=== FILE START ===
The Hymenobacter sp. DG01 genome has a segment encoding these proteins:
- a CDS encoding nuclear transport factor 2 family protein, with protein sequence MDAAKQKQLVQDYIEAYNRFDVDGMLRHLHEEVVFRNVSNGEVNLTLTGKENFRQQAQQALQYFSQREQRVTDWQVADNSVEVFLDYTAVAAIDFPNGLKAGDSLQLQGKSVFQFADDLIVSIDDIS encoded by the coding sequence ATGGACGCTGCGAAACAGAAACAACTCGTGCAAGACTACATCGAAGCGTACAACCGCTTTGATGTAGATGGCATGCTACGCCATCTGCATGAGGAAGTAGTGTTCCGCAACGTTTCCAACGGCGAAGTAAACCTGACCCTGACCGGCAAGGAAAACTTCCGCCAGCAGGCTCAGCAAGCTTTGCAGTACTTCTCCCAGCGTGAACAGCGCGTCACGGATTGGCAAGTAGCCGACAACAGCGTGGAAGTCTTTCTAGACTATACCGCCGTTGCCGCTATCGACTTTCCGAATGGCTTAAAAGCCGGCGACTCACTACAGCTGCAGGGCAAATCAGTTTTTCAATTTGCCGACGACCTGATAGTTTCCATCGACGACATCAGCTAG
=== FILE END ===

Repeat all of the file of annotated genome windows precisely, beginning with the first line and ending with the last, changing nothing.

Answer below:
The Hymenobacter sp. DG01 genome has a segment encoding these proteins:
- a CDS encoding nuclear transport factor 2 family protein, with protein sequence MDAAKQKQLVQDYIEAYNRFDVDGMLRHLHEEVVFRNVSNGEVNLTLTGKENFRQQAQQALQYFSQREQRVTDWQVADNSVEVFLDYTAVAAIDFPNGLKAGDSLQLQGKSVFQFADDLIVSIDDIS encoded by the coding sequence ATGGACGCTGCGAAACAGAAACAACTCGTGCAAGACTACATCGAAGCGTACAACCGCTTTGATGTAGATGGCATGCTACGCCATCTGCATGAGGAAGTAGTGTTCCGCAACGTTTCCAACGGCGAAGTAAACCTGACCCTGACCGGCAAGGAAAACTTCCGCCAGCAGGCTCAGCAAGCTTTGCAGTACTTCTCCCAGCGTGAACAGCGCGTCACGGATTGGCAAGTAGCCGACAACAGCGTGGAAGTCTTTCTAGACTATACCGCCGTTGCCGCTATCGACTTTCCGAATGGCTTAAAAGCCGGCGACTCACTACAGCTGCAGGGCAAATCAGTTTTTCAATTTGCCGACGACCTGATAGTTTCCATCGACGACATCAGCTAG